They turn office chair into wheelchair

They turn office chair into wheelchair
Temasek Polytechnic students Keldrick Tan and Chua Xin Yan will graduate with diplomas in business process and systems engineering in May.
PHOTO: The New Paper

When they discovered that they both knew injured people who had to use wheelchairs that could cost up to $2,100, Mr Keldrick Tan, 19, and Miss Chua Xin Yan, 20, decided to create a cheaper version of the device.

The Temasek Polytechnic (TP) students managed to turn an office chair into a wheelchair with just a clamp and two wheels.

It cost only $61 to build, said Mr Tan. And if mass produced, it could cost as low as $41, he added. Their product even won the gold award at the Cool Ideas for Better HDB Living Competition last August.

The duo also produced a modified mop and pail for the elderly, where users would not need to bend over to pick it up. It bagged a merit award at the same competition.


Their supervisor, Mr Hong Geok Hua, 59, a senior lecturer at TP's School of Engineering, said: "They had to understand the problem very well, and it had to be very simple, very low-cost and viable."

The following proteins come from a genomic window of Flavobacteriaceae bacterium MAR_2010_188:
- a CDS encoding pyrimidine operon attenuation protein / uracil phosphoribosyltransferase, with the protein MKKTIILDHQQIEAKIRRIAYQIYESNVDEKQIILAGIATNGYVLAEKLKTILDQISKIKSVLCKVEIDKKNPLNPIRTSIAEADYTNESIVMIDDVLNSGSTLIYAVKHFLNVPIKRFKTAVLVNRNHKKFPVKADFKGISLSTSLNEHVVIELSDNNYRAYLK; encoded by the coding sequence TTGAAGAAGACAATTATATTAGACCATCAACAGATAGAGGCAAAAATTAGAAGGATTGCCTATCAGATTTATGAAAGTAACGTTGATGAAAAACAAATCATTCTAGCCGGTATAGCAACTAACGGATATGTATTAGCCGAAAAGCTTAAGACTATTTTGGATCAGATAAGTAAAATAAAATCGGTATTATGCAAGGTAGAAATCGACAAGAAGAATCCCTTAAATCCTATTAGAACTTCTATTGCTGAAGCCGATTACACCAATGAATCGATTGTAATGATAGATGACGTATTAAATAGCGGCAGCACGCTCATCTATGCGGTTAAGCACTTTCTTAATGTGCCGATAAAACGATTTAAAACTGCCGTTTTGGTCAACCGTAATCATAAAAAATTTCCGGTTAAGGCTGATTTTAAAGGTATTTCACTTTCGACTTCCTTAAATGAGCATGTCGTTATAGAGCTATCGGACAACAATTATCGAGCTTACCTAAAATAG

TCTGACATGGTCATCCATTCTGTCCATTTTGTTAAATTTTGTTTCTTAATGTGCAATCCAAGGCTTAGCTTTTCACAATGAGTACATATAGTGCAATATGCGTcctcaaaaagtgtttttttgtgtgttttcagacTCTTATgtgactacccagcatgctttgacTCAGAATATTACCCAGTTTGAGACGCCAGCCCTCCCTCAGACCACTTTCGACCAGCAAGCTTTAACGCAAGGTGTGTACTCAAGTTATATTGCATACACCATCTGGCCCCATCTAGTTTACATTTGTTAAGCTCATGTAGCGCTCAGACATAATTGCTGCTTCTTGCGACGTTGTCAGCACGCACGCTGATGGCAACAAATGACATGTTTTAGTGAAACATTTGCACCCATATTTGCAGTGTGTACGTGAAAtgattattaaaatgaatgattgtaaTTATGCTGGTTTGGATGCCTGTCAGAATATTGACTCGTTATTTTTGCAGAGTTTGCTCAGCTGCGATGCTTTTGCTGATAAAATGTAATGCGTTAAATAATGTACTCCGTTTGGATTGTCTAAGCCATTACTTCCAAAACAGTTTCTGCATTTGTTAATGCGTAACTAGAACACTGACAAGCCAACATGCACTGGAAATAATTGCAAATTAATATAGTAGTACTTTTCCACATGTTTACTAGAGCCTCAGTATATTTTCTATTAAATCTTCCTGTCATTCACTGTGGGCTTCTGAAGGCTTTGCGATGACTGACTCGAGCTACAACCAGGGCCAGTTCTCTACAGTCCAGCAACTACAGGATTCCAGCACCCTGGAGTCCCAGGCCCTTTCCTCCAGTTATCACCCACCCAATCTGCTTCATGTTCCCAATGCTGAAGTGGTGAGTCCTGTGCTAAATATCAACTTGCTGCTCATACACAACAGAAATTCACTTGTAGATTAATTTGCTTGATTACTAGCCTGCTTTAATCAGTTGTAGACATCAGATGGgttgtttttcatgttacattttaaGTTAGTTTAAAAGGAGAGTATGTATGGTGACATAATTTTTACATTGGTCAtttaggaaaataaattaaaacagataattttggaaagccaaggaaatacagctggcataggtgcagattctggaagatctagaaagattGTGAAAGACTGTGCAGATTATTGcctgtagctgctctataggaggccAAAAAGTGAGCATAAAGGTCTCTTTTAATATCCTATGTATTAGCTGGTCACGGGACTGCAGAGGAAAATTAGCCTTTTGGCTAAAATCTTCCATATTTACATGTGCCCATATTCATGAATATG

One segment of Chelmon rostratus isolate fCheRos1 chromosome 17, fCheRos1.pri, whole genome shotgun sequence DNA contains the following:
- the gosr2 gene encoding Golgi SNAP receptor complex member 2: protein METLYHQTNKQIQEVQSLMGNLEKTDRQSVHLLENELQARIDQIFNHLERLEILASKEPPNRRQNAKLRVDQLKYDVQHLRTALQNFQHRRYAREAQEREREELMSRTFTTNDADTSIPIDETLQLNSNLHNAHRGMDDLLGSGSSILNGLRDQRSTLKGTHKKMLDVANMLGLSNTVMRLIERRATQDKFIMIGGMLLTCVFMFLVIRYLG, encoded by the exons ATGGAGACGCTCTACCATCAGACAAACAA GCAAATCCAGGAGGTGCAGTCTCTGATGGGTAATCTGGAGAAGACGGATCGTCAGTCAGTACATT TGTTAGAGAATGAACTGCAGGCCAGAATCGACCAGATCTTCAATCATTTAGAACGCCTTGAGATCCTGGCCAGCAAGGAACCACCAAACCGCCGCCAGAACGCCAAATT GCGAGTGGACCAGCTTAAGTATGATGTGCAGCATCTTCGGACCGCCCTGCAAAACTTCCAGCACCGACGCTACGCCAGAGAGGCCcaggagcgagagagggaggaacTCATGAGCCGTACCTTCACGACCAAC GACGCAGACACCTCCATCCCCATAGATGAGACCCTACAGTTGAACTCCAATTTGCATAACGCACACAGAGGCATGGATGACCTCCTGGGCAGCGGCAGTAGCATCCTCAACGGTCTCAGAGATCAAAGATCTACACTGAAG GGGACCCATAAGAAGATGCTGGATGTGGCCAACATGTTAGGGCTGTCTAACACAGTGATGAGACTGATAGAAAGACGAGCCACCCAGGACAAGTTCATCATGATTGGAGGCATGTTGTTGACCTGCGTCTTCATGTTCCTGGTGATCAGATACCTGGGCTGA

The two students were also part of a team of eight students who developed a smart wheelchair for dementia and elderly patients.

It won the bronze and $3,000 at the Land Transport Authority's Engineering Challenge last year.

Their motorised smart wheelchair is equipped with motion sensors and Global Positioning System technology.

Team member Dylan Berlandier, 20, said the wheelchair can take its user home at the flip of a switch.

It can also follow a caregiver walking in front of it.

Mr Berlandier said that besides being in school from 9am to 5pm, they often stayed until midnight to work on the project.

He said: "It was a good feeling for us to finally sit and not control it."

Mr Hong said: "It is very enriching working with young people. It is good they are not easily satisfied with a solution."

The team said their aim was to give back to society.

The Straits Times had earlier reported that dementia affects an estimated one in 10 people aged over 60 here.

By 2030, the number of citizens older than 65 will have more than doubled from the current level to 960,000. And 92,000 of them will live alone.

Team member Nicholas Ng, 19, said: "If no one helps them then who will? By helping them, maybe we will help ourselves in the future. Everyone grows old."

A total of 55 projects were exhibited yesterday as part of TP's annual open house, which ends at 6pm today.

This article was first published on January 7, 2017.
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